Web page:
Where does Kwame Anthony Appiah find the time?! The London-born, Ghana-reared Princeton professor has penned or edited twelve books, three novels and countless other pieces on cultural and social theory. His most recent work, Cosmopolitanism – which came out in 2006 and will soon be eclipsed by Experiments in Ethics – compels the reader to engage the wider global community. How can we revel in our particular communities while reaching beyond to our fellow man?
Our editor chatted with Appiah earlier this week to discuss the difference between morals and values, what to do with wing-nut fundamentalists like Fred Phelps and why Appiah won’t force anything down your throat. Unless you ask for it, of course.
We’ve split the conversation into two parts. Part one can be found after the trusty jump. You’ll have to wait until Monday to finish this job (see below).
Andrew Belonsky: One thing that comes up in your work is the idea of tolerance. You discuss how we have to have dialogue with people. We have to converse with all people to breed tolerance and come to some basic communal understanding. A lot of people take issue with the word “tolerance”. I’m sure you’ve heard this before – you know, you tolerate a spur in your boot if you’re backpacking and don’t want to take your shoe off. It’s something that can still irritate, not something that you accept. Through your thinking, is it possible to grow acceptance from tolerance? Or is tolerance the end?
Anthony Appiah: Well, I think it depends on what you’re talking about, but assuming the thing you’re tolerating, you’re just bearing with it – that’s not the same thing as acceptance at all. Unless there is a process – many people go through it – that begins with tolerance and ends with acceptance. But I completely agree that acceptance and toleration are very different, at least with respect to homosexuality. Part of the reason I think that is because many of the arguments against sexuality are terrible! They’re such bad arguments! If you grow up in a homophobic culture, you can be a reasonable person who doesn’t like homosexuals. I think a reasonable culture will eventually accept homosexuals, not just tolerate them, but then someone in a different culture sees tolerating homosexuals as unreasonable.
AB: A cosmopolitan thinker creates boundaries of where they’re willing to go with somebody. There are people who are going to be unreasonable and you have to know your boundaries. If someone crosses that boundary – for example, someone like Fred Phelps: someone who insists on going around holding signs saying “Fags Must Die”. If we can accept that there are people that we’re not going to be able to come to an understanding with, what happens to those people in a cosmopolitan society? Do they just create their own camp and there’s no communication?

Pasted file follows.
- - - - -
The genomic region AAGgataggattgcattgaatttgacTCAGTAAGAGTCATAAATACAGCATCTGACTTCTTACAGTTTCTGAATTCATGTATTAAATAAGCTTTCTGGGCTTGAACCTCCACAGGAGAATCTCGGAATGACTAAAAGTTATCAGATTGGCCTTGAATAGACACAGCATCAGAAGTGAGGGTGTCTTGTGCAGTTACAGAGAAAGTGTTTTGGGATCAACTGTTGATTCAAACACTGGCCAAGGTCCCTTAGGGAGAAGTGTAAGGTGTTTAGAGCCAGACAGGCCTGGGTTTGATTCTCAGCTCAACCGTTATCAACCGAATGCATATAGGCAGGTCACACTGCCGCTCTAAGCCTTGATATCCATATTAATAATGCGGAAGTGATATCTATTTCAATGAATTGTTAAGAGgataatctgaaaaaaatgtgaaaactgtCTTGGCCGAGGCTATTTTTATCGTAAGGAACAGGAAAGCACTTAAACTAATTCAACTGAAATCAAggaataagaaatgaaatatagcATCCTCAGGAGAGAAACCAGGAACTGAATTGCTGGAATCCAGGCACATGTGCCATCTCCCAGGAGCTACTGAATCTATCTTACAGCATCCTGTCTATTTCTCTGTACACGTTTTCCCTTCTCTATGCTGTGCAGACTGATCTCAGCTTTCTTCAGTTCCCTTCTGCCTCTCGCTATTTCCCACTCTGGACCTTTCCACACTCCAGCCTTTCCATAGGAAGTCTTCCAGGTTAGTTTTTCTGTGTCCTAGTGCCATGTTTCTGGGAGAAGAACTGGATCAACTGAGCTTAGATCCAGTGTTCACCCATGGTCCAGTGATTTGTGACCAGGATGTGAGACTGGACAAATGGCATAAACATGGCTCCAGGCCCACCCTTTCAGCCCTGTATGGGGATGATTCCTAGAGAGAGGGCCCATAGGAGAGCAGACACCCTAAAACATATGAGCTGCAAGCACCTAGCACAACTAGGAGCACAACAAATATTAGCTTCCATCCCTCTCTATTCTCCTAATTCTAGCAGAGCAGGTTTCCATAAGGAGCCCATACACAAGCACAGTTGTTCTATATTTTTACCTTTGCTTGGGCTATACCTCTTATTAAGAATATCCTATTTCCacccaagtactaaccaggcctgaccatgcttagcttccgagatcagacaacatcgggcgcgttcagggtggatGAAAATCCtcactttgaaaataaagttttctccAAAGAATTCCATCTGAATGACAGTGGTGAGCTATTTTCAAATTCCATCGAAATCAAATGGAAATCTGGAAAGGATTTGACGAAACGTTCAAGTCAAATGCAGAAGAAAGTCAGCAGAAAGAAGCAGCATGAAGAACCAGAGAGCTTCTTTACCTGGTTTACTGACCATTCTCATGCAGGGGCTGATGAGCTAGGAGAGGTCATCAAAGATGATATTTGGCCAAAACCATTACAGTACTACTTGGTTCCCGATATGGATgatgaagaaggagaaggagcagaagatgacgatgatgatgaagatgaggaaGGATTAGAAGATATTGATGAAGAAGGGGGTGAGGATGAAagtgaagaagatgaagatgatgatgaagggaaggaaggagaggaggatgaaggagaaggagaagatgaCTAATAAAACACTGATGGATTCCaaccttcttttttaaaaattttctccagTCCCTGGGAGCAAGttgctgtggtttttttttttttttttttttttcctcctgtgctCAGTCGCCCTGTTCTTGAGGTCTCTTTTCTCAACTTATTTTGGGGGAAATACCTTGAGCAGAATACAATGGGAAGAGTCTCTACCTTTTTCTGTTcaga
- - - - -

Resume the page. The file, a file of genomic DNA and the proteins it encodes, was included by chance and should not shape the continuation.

AA: I think the idea is that you have to stop people from acting on these things. You can’t just say that they’re wrong. If they’re acting in ways that are- beating people up, stopping them from doing things they’re entitled to do, then you have to line up and stop them. If they beat people up, they should be arrested.
AB: What if they’re not assaulting someone? What if they’re picketing a gay man’s funeral?
AA: Well, the people who do that are very particular in our society. They’re not the standard. That’s not the standard form – most of us think you shouldn’t picket funerals – period. We understand it’s a particularly cruel thing to do. I think the people who do this are hateful. I think we should say that they’re hateful and I think we should persuade them that they’re not right. But, in the end, what we can do is offer comfort to the people they’re picketing.
AB: Can we discuss the difference between values and morals? Values “guide acts, thoughts and feelings,” you say in the book. They’re are informed by your family, your friends. Values are contextual on a subjective level. Meanwhile, morals can be applied on a more universal level.
AA: Sure. There are traditional ways of thinking about what defines morality, and no simple answer. But there are two, I think, very big thoughts about this. One is that we should think of morality as having to do with our obligations to other people – what we ought to do or ought not to do to and for them. It defines morality by its subject matter. Another way of thinking about morality is that it’s the set of universalizable rules: things that we ought not to do whoever we are, wherever we are, no matter what. If you take the second view, if you think of morality as consisting of the rule – the norms – that everybody ought to conform to, then many values are not moral values.
AB: Can you elaborate?
AA: Many of the things that guide my life are not the kinds of things I think that other people ought to follow. They’re just the ones that I follow. They are things that I care about, because they’re subject to my life. I don’t expect other people to conform to them, but there are the ones that I do. Morality is essentially about which norms everybody ought to conform to. If you take the other way of thinking: morality defines itself in terms of what we owe to others, then it seems to me that the question of sexuality isn’t obviously moral at all, because much sexuality only affects other people through their consent. Most sex acts are with people who want it and it’s not a moral issue at all.